There’s a little bit of history behind what we have now, so sorry for rather a long post. Please skip the article and go to “The current status” paragraph if you just want to see the numbers.
Initially, we had some hardware and custom scripts for starting VMs there.
Then we had a Fedora-infra OpenStack cloud with x86_64 and ppc64le architecture support, those days it was living on fedorainfracloud.org hostname. Mirek started the OpenStack installation in 2014. That cloud was giving us several tens of instances those days (concurrently about 10 ppc64le and 30 x86_64, from what I barely remember).
Unfortunately, the lab which hosted the cloud was planned for relocation, and we had to evacuate OpenStack in 2020. We were offered to host the Copr build system in AWS under the Fedora Infrastructure community account. The migration started late in 2019 (when we began starting builder VMs in AWS) and finished in Feb 2020 (when the infrastructure, like frontend, backend, etc. was moved).
A big benefit of the move to AWS was that we newly got native support for the aarch64 architecture (only x86_64 and aarch64 are available in AWS). But we lost the ppc64le architecture, as those OpenStack hypervisors were shut down. AWS also gave us a possibility to scale horizontally, so in peak situations, we handled about 120 concurrent builds.
The transition to AWS brought several approaches, namely, we didn’t have the only source of computational power – we had two (AWS and OpenStack, at least for the transition period). At that time we started using the Resalloc server for (pre)allocating VMs.
The use of the Resalloc server is nicer for VM quota, we don’t have to start all the VMs in advance when they are not used. The server keeps just some of the VMs pre-allocated (so new builds don’t wait till the VM is started) and is able to allocate more when needed.
fedorainfracloud.org OpenStack was finally
discontinued, and till now we don’t have any
OpenStack in hand.
During the last few months, Fedora Infra folks began racking the machines from the old OpenStack cloud into a new RDU lab. It allows us to finally install them and gives us an opportunity to grow again on those “in-house” machines. We already finished the installation of four x86_64 boxes (one died in the meantime and is waiting for HW service) and we managed to start 20 builder VMs on each of those machines (so we have an additional 60 x86_64 builders now).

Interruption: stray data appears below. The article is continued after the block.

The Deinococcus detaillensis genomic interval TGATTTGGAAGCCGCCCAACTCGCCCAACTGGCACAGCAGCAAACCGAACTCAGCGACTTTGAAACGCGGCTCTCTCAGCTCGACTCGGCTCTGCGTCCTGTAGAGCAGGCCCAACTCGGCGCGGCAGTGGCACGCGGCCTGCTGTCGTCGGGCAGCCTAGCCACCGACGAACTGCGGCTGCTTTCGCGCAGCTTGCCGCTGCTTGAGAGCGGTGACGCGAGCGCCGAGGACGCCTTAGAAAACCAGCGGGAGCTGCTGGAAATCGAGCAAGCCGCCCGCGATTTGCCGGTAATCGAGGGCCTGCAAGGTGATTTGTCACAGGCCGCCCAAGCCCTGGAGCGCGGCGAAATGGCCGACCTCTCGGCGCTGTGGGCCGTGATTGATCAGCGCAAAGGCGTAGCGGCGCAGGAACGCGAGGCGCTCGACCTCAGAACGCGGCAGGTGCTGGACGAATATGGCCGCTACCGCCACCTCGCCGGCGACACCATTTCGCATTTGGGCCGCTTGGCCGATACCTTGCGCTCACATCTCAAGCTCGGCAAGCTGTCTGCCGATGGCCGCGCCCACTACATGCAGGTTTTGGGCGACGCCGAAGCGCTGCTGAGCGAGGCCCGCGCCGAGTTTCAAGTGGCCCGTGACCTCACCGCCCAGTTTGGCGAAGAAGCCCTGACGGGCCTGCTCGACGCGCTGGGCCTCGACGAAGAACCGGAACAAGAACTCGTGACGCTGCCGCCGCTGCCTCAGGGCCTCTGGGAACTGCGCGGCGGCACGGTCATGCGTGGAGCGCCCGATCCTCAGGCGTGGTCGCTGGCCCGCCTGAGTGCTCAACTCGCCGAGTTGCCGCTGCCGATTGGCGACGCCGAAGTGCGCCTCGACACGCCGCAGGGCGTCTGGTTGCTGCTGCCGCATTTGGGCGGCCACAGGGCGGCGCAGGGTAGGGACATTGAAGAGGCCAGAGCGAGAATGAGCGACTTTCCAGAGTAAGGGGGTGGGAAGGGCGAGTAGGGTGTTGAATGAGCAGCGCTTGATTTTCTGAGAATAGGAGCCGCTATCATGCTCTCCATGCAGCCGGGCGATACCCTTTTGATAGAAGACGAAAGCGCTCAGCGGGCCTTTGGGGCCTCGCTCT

The fact we have those builders now, we don’t have to depend on that many builders in AWS. So first - we decreased the maximum numbers of AWS builders and second - we also migrated the rest instances from On-demand to Spot (about 30% of On-Demand price).
The most recent news is that during the last week we finally enabled one of the Power8 machines (former OpenStack, too) that gives us now a set of 15 concurrent ppc64le builders.
The current status
- 60 x86_64 builders preallocated (on 3 working, in-house, hypervisors)
- from 5 to 30 On-Demand x86_64 AWS builders
- from 20 to 60 Spot x86_64 AWS builders
- from 2 to 8 On-Demand aarch64 AWS builders (2 always preallocated)
- from 6 to 30 Spot aarc64 builders (6 always preallocated)
- 15 ppc64le builder machines
This gives us from 108 to 203 machines, depending on the current utilization (the more machines are used, the more are started).
We should have another Power8 machine installed soon. By a rough guess, this should give us another set of 15 ppc64le builders (We tweaked the thin-provisioning setup on the LibVirt level, overcommitted RAM, so we should get more builder machines than before on OpenStack). We will probably consider raising the limit from 15 to 20 builders.
One x86_64 hypervisor should get HW vendor service. We also believe that we should handle another +10 builders more on each x86 hypervisor. It means that there will be +30 (on the fixed box) and +3x10 x86_64 builders (120 in-house in total) - so it will decrease the AWS budget a bit more.
The current implementation of the Resalloc server pre-allocates virtual machines, and delegates the Copr build tasks there randomly. This is an economically sub-optimal process though - we should instead primarily use the in-house builders (the cheapest power), then Spot instances, and only if all are taken - take the most expensive On-Demand instances. We’ll implement this prioritization soon.
We are currently discussing possibilities around the s390x architecture, and also we have two aarch64 boxes that could be racked to do native armhfp builds. So eventually, we could get native support for all the architectures supported by Fedora - even though this is not yet certain/near future.